Successful CMOs achieve growth by leveraging technology. Join us for GrowthBeat Summit on June 1-2 in Boston
, where we'll discuss how to merge creativity with technology to drive growth. Space is limited. Request your personal invitation here
My teachers always told me that there’s no such thing as a free lunch. Apparently, that also applies to Microsoft Office.
On Tuesday, Microsoft announced its Student Advantage benefit, which provides free Office 365 ProPlus licenses to students around the world — if their school buys Office for its faculty.
It’s a nice perk, especially because 35,000 institutions are retroactively eligible for the program when it kicks off Dec. 1. It’s also a clever sales strategy by Microsoft, which is trying to figure out how to sell more Office licenses in an already saturated market.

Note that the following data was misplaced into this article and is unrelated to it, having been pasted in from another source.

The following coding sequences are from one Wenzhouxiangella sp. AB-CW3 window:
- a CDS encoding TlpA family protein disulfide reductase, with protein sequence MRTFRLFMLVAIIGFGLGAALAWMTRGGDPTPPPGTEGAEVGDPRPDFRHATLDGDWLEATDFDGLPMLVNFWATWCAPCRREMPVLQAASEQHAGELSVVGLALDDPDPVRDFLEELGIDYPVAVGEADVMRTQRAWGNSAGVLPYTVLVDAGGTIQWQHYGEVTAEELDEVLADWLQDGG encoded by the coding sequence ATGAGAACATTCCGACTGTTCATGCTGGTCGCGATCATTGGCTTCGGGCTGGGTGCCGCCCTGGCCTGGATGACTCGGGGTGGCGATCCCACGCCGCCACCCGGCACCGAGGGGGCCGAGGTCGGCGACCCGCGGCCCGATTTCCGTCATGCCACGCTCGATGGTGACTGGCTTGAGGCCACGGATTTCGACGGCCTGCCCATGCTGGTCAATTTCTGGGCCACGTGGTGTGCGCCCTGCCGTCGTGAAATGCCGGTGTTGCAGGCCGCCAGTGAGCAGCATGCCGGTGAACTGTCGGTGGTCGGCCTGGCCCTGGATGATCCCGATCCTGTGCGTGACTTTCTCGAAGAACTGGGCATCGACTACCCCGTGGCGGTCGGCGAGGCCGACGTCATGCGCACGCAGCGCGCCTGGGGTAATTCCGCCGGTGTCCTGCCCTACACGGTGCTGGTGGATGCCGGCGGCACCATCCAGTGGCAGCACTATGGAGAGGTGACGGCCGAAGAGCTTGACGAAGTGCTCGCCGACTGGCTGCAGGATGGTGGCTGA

“We are thrilled to offer Student Advantage to schools across the globe so students have access to the latest, most up-to-date version of the world’s leading set of productivity tools in order to give them a competitive advantage when entering the workforce,” said Anthony Salcito, vice president of worldwide education at Microsoft, in a statement.
Microsoft also provides some free, cloud-based services to schools (like hosted email and Office web apps) with its basic Office 365 Education plan. Two premium tiers, which offer expanded Office 365 functionality, cost a few dollars a month per student (and roughly double for faculty).
More than 110 million students and faculty worldwide currently use Office 365 Education, according to Microsoft, and more than 98 percents of students using productivity software currently use Office.
VentureBeat’s VB Insight team is studying marketing analytics...
Chime in here, and we’ll share the results